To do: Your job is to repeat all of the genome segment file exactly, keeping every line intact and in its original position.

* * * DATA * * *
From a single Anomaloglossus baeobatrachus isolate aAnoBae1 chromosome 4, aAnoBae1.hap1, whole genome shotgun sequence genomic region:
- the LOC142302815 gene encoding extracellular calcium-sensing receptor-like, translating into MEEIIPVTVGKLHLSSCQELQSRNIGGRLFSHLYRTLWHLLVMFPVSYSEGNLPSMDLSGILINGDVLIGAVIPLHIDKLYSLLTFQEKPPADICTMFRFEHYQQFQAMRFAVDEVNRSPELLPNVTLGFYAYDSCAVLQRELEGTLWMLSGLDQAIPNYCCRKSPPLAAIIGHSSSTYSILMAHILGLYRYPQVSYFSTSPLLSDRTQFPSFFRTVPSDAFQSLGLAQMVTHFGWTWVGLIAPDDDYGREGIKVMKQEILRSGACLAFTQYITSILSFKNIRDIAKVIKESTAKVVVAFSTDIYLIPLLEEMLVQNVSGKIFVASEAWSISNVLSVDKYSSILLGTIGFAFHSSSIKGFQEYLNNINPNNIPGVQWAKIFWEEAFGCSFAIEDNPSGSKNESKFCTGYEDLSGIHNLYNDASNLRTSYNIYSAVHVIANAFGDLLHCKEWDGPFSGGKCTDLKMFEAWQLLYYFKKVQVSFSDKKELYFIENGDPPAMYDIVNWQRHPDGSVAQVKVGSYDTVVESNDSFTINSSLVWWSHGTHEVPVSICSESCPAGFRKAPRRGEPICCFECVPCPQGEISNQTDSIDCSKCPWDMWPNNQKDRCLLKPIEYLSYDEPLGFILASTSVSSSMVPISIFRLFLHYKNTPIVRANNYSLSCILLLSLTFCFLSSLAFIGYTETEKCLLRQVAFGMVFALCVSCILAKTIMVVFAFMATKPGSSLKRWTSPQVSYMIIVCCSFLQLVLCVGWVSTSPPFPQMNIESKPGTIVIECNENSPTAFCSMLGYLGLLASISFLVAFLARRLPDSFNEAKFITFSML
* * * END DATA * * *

From a single Anomaloglossus baeobatrachus isolate aAnoBae1 chromosome 4, aAnoBae1.hap1, whole genome shotgun sequence genomic region:
- the LOC142302815 gene encoding extracellular calcium-sensing receptor-like, translating into MEEIIPVTVGKLHLSSCQELQSRNIGGRLFSHLYRTLWHLLVMFPVSYSEGNLPSMDLSGILINGDVLIGAVIPLHIDKLYSLLTFQEKPPADICTMFRFEHYQQFQAMRFAVDEVNRSPELLPNVTLGFYAYDSCAVLQRELEGTLWMLSGLDQAIPNYCCRKSPPLAAIIGHSSSTYSILMAHILGLYRYPQVSYFSTSPLLSDRTQFPSFFRTVPSDAFQSLGLAQMVTHFGWTWVGLIAPDDDYGREGIKVMKQEILRSGACLAFTQYITSILSFKNIRDIAKVIKESTAKVVVAFSTDIYLIPLLEEMLVQNVSGKIFVASEAWSISNVLSVDKYSSILLGTIGFAFHSSSIKGFQEYLNNINPNNIPGVQWAKIFWEEAFGCSFAIEDNPSGSKNESKFCTGYEDLSGIHNLYNDASNLRTSYNIYSAVHVIANAFGDLLHCKEWDGPFSGGKCTDLKMFEAWQLLYYFKKVQVSFSDKKELYFIENGDPPAMYDIVNWQRHPDGSVAQVKVGSYDTVVESNDSFTINSSLVWWSHGTHEVPVSICSESCPAGFRKAPRRGEPICCFECVPCPQGEISNQTDSIDCSKCPWDMWPNNQKDRCLLKPIEYLSYDEPLGFILASTSVSSSMVPISIFRLFLHYKNTPIVRANNYSLSCILLLSLTFCFLSSLAFIGYTETEKCLLRQVAFGMVFALCVSCILAKTIMVVFAFMATKPGSSLKRWTSPQVSYMIIVCCSFLQLVLCVGWVSTSPPFPQMNIESKPGTIVIECNENSPTAFCSMLGYLGLLASISFLVAFLARRLPDSFNEAKFITFSML